Ayman Al-Zawahiri

Article

August 13, 2022

Ayman Al-Zawahiri (Arabic: |ايمن الذواهري; born 19 June 1951, died 31 July 2022) was an Egyptian-born physician and theologian who was one of the leaders of al-Qaeda, an Islamist terrorist organization. He was the leader of the militant organization Egyptian Islamic Jihad, which in 2001 was merged with al-Qaeda. He was a writer, poet and spoke Arabic, French and fluent English. He took over as leader of al-Qaeda after Osama bin Laden's death in May 2011, and led the organization until his own death in 2022. He was considered one of the main men behind both the terrorist attacks in Kenya and Tanzania on 7 August 1998 and the terrorist attack on 11 September 2001, and was for many years among the world's most wanted persons. In 2001, the US State Department offered a $25 million reward for information leading to his arrest or death. Al-Zawahiri was believed to be hiding in Pakistan. On July 31, 2022, al-Zawahiri was killed in an American drone strike in Kabul, Afghanistan. He used many aliases; Abu Muhammad (Abu Mohammed), Abu Fatima, Muhammad Ibrahim, Abu Abdallah, Abu al-Mu'iz, the Doctor, the Teacher, Nur, Ustaz, Abu Mohammed Nur al-Deen, Abdel Muaz (Abdel Moez, Abdel Muez).

Life and work

1951–1960

al-Zawahiri grew up in a wealthy neighborhood in Cairo. He was the son of a professor of pharmacy, and the grandson of an imam in Al-Azhar, one of Egypt's largest mosques. He joined the Muslim Brotherhood at the age of 14, and was strongly influenced by the execution of the Islamist theorist Sayyid Qutb the following year. The following year he was arrested for being part of a militant Islamist group, but was released after a short time. He studied medicine at Cairo University, completing his degree in 1974. He then worked for three years as a doctor in the Egyptian military, and then in a hospital in Cairo.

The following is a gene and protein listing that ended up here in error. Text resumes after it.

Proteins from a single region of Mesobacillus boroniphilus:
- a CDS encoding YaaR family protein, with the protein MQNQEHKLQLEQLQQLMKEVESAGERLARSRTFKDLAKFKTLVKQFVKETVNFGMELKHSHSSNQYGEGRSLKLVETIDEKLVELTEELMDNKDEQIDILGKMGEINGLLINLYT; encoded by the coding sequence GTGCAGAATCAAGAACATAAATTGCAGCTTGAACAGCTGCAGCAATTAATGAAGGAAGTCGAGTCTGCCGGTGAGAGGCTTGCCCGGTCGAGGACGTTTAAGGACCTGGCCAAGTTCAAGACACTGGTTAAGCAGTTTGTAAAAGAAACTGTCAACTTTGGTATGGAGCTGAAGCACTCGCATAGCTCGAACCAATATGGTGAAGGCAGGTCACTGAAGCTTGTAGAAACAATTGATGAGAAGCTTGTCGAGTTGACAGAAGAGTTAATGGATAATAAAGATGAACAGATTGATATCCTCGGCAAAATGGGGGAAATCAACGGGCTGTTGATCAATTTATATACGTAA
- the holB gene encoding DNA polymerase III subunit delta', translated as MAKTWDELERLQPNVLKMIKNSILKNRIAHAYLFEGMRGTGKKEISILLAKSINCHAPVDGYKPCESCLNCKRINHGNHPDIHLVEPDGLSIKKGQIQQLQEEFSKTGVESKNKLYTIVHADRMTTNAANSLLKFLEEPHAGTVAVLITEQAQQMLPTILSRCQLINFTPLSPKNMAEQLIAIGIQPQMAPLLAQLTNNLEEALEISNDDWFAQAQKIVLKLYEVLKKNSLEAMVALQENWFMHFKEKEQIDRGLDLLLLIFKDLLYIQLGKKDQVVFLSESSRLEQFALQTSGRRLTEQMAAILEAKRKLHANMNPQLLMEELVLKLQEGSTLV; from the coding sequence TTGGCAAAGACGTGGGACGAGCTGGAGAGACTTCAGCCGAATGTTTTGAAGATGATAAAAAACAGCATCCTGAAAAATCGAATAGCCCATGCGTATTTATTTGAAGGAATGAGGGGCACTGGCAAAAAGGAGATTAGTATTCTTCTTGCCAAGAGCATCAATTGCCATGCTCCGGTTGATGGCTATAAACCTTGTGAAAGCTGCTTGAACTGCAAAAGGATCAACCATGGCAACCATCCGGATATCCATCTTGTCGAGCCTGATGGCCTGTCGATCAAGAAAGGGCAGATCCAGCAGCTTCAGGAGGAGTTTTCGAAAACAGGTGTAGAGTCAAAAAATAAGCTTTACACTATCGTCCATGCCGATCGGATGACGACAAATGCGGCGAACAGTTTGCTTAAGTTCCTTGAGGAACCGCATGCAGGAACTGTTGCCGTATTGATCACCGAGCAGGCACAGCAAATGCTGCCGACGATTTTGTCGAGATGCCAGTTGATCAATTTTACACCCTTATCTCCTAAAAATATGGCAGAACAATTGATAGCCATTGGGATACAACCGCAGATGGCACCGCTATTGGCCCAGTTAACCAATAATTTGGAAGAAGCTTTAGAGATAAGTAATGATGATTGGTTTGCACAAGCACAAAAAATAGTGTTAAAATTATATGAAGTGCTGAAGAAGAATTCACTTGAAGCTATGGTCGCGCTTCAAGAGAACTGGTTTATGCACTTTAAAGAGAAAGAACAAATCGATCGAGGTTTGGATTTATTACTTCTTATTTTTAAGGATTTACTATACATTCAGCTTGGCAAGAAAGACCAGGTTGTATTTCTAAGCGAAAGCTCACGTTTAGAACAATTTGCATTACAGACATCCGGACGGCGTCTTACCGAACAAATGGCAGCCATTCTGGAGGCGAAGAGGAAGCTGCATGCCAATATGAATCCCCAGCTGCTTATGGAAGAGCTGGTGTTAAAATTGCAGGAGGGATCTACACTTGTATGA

The 1980s

In 1981, al-Zawahiri was arrested and charged with having been involved in the assassination of Egyptian President Anwar Sadat. He was not convicted of complicity in the murder due to a lack of evidence, but was sentenced to three years in prison for possession of a weapon. In 1985, after being released from prison, al-Zawahiri traveled from Egypt to Pakistan, where as a doctor he treated mujahedin soldiers who had been wounded in battles with the Soviet Russian occupation forces in Afghanistan. It was in this context that he became acquainted with Osama Bin Laden, whom he met in the border area between Afghanistan and Pakistan.

The 1990s

In 1993, al-Zawahiri became the leader of the Egyptian Jihad. The 2nd largest armed Islamist group in Egypt. Late in 1996 he was arrested in Russia. He was imprisoned for a full 6 months by the FSB, after he allegedly tried to recruit helpers for Jihad in Chechnya. He was driven to the border with Azerbaijan and released by the Russians. In 1997, he was held responsible for the massacre of 62 tourists in the Egyptian city of Luxor on 17 November 1997. A military trial in Egypt sentenced al-Zawahiri to death in absentia in 1999 for this attack and his "militant activities". Al-Zawahiri joined Osama bin Laden in 1998. On February 23, 1998, al-Zawahiri together with bin Laden issued a joint fatwa entitled "World Islamic Front Against Jews and Crusaders", this is considered an important step in globalizing their match. He has been indicted in connection with the 1998 bombings against the US embassies in Kenya and Tanzania.

The 2000s

The terrorist attack of September 11, 2001: al-Zawahiri and Osama bin Laden are believed to be the main men behind the terrorist attack against the United States. In 2002, the Egyptian newspaper Al-Sharq Al-Awsat al-Zawahiri publishes the book Fursan Taht Rayah Al-Nabi (Knights under the banner of the Prophet) in 11 excerpts. On September 25, 2001, Interpol issues an arrest warrant for Dr. al-Zawahiri following the terrorist attacks against the United States. On October 10, 2001, al-Zawahiri was placed at the top of the FBI's "top 22 Most Wanted Terrorists". This was announced by President Bush.